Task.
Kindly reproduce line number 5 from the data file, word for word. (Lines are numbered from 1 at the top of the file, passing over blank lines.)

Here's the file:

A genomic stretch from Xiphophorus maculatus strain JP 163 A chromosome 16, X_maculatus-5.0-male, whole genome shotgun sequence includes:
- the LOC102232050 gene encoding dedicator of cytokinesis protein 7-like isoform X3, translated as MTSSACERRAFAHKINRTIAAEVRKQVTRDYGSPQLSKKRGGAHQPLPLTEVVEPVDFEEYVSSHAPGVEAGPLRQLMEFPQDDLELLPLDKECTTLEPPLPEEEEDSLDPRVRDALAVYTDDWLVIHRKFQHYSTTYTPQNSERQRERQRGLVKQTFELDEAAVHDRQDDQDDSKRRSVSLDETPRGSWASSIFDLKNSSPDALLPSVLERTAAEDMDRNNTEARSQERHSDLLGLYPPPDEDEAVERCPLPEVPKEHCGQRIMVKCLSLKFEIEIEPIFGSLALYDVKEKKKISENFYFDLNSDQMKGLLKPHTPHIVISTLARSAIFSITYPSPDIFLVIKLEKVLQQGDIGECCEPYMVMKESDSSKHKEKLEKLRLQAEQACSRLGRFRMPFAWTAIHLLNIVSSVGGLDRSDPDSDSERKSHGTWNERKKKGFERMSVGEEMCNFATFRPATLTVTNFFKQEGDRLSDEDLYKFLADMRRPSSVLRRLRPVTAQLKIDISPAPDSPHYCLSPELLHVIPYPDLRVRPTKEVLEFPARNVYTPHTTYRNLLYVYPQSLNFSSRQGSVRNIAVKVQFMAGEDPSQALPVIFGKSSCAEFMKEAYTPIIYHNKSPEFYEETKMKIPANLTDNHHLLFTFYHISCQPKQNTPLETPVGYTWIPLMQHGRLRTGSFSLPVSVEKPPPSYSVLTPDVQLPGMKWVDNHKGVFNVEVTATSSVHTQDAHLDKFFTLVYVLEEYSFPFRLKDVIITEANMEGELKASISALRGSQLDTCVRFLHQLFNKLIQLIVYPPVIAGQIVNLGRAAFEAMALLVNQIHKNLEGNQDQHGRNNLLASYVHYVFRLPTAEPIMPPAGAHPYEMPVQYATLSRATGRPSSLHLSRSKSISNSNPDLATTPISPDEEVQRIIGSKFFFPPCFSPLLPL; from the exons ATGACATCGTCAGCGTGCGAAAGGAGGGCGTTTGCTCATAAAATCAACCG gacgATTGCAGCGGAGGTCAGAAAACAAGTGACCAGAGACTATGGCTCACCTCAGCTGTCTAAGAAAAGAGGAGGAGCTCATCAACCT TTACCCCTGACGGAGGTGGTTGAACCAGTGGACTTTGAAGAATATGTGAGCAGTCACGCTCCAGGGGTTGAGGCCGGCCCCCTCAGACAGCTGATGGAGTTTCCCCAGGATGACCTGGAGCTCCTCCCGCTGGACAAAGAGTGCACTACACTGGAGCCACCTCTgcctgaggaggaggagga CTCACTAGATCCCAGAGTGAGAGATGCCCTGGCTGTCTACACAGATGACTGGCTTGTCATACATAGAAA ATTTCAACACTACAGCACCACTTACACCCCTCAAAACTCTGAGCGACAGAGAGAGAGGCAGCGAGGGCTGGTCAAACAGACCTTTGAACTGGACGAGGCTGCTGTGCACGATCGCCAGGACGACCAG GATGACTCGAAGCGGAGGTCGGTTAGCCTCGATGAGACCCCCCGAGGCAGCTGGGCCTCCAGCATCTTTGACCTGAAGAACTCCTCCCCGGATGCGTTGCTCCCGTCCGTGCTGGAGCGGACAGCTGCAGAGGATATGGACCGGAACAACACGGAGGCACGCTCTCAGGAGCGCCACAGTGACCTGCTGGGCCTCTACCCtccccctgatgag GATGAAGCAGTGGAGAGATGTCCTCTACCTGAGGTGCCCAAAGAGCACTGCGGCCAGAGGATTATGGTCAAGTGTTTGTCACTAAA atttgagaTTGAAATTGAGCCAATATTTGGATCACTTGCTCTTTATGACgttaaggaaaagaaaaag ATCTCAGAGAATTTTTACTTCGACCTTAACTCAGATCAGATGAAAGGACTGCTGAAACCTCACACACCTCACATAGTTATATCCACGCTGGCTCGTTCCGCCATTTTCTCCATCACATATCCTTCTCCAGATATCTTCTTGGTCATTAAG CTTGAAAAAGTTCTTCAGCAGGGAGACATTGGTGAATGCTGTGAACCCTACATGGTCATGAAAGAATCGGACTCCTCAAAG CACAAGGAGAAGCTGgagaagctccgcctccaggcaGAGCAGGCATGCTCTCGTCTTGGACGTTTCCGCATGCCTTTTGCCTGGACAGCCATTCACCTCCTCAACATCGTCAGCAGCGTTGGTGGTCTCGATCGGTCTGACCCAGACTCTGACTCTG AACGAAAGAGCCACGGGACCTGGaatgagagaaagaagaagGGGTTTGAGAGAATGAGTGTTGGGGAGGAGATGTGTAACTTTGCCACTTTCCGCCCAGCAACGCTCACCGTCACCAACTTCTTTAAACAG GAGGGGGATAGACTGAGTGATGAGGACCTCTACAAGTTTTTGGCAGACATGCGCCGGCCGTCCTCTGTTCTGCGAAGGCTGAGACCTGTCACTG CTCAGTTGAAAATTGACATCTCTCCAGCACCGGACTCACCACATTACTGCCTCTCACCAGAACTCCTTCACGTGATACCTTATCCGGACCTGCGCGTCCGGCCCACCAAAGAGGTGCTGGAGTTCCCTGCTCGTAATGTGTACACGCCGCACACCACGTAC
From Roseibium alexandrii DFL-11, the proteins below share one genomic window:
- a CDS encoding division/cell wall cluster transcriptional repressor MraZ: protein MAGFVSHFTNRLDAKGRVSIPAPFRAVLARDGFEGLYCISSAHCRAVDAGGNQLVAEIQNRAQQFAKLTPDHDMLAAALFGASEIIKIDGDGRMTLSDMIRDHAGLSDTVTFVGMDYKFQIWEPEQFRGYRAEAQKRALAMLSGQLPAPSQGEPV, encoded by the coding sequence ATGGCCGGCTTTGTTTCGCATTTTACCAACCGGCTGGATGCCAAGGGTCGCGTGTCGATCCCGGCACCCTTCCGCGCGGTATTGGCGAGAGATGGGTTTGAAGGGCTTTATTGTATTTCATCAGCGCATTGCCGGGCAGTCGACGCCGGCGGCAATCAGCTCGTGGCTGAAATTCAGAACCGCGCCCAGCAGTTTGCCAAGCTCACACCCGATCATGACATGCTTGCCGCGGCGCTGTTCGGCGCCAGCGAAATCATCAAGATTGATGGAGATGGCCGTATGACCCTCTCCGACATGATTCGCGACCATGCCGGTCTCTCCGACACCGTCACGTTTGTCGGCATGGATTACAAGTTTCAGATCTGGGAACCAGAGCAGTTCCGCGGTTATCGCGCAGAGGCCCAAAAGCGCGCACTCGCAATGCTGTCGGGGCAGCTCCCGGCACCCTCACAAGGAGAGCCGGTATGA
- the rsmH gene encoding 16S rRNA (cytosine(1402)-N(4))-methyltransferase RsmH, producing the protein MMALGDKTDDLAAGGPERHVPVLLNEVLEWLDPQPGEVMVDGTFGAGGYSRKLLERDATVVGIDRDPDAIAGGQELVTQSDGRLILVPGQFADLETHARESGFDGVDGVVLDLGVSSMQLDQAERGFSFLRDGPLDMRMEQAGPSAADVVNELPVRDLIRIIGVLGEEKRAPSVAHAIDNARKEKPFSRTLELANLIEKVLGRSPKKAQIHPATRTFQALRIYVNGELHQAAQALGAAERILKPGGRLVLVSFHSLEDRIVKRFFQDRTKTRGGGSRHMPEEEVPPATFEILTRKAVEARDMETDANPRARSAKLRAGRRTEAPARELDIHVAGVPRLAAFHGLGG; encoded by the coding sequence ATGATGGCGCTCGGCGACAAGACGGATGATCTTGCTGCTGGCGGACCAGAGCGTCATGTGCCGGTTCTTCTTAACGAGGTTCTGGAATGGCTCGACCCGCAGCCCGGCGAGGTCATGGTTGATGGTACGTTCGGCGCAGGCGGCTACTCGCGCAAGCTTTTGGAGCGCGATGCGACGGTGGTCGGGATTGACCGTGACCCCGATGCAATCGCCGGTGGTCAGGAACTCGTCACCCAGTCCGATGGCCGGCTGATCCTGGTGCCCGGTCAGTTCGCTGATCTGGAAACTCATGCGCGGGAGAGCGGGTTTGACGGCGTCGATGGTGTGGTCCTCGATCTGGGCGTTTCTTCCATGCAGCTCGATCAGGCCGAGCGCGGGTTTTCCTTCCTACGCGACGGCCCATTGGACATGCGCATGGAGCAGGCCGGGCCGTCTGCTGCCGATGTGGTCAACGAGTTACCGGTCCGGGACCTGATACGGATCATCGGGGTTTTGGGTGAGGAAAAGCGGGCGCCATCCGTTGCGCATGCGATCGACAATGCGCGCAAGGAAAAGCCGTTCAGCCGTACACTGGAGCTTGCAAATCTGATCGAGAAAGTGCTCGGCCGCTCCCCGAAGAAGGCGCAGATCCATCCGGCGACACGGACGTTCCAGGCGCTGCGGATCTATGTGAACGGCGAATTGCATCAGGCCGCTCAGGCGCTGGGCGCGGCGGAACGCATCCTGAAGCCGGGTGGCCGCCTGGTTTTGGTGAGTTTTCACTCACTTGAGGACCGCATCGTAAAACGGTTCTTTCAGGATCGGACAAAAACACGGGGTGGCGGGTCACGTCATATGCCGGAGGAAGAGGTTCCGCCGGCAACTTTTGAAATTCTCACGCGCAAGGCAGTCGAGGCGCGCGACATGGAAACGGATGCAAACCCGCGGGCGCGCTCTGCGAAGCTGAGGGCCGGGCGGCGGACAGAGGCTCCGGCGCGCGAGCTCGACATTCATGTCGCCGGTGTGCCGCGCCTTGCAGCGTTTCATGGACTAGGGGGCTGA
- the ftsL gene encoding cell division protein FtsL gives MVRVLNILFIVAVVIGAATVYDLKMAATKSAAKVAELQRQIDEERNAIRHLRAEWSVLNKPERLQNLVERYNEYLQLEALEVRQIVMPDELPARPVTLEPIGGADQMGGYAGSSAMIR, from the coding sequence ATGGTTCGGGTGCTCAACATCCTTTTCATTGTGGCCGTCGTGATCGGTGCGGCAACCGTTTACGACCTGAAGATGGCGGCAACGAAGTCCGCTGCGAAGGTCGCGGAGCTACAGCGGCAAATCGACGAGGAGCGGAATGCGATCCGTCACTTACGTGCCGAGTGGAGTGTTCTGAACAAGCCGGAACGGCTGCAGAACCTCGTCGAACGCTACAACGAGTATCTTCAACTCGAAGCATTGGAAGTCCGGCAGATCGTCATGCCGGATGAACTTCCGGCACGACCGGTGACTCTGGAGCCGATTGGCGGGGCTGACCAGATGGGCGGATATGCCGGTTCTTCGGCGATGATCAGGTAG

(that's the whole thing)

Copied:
- the rsmH gene encoding 16S rRNA (cytosine(1402)-N(4))-methyltransferase RsmH, producing the protein MMALGDKTDDLAAGGPERHVPVLLNEVLEWLDPQPGEVMVDGTFGAGGYSRKLLERDATVVGIDRDPDAIAGGQELVTQSDGRLILVPGQFADLETHARESGFDGVDGVVLDLGVSSMQLDQAERGFSFLRDGPLDMRMEQAGPSAADVVNELPVRDLIRIIGVLGEEKRAPSVAHAIDNARKEKPFSRTLELANLIEKVLGRSPKKAQIHPATRTFQALRIYVNGELHQAAQALGAAERILKPGGRLVLVSFHSLEDRIVKRFFQDRTKTRGGGSRHMPEEEVPPATFEILTRKAVEARDMETDANPRARSAKLRAGRRTEAPARELDIHVAGVPRLAAFHGLGG; encoded by the coding sequence ATGATGGCGCTCGGCGACAAGACGGATGATCTTGCTGCTGGCGGACCAGAGCGTCATGTGCCGGTTCTTCTTAACGAGGTTCTGGAATGGCTCGACCCGCAGCCCGGCGAGGTCATGGTTGATGGTACGTTCGGCGCAGGCGGCTACTCGCGCAAGCTTTTGGAGCGCGATGCGACGGTGGTCGGGATTGACCGTGACCCCGATGCAATCGCCGGTGGTCAGGAACTCGTCACCCAGTCCGATGGCCGGCTGATCCTGGTGCCCGGTCAGTTCGCTGATCTGGAAACTCATGCGCGGGAGAGCGGGTTTGACGGCGTCGATGGTGTGGTCCTCGATCTGGGCGTTTCTTCCATGCAGCTCGATCAGGCCGAGCGCGGGTTTTCCTTCCTACGCGACGGCCCATTGGACATGCGCATGGAGCAGGCCGGGCCGTCTGCTGCCGATGTGGTCAACGAGTTACCGGTCCGGGACCTGATACGGATCATCGGGGTTTTGGGTGAGGAAAAGCGGGCGCCATCCGTTGCGCATGCGATCGACAATGCGCGCAAGGAAAAGCCGTTCAGCCGTACACTGGAGCTTGCAAATCTGATCGAGAAAGTGCTCGGCCGCTCCCCGAAGAAGGCGCAGATCCATCCGGCGACACGGACGTTCCAGGCGCTGCGGATCTATGTGAACGGCGAATTGCATCAGGCCGCTCAGGCGCTGGGCGCGGCGGAACGCATCCTGAAGCCGGGTGGCCGCCTGGTTTTGGTGAGTTTTCACTCACTTGAGGACCGCATCGTAAAACGGTTCTTTCAGGATCGGACAAAAACACGGGGTGGCGGGTCACGTCATATGCCGGAGGAAGAGGTTCCGCCGGCAACTTTTGAAATTCTCACGCGCAAGGCAGTCGAGGCGCGCGACATGGAAACGGATGCAAACCCGCGGGCGCGCTCTGCGAAGCTGAGGGCCGGGCGGCGGACAGAGGCTCCGGCGCGCGAGCTCGACATTCATGTCGCCGGTGTGCCGCGCCTTGCAGCGTTTCATGGACTAGGGGGCTGA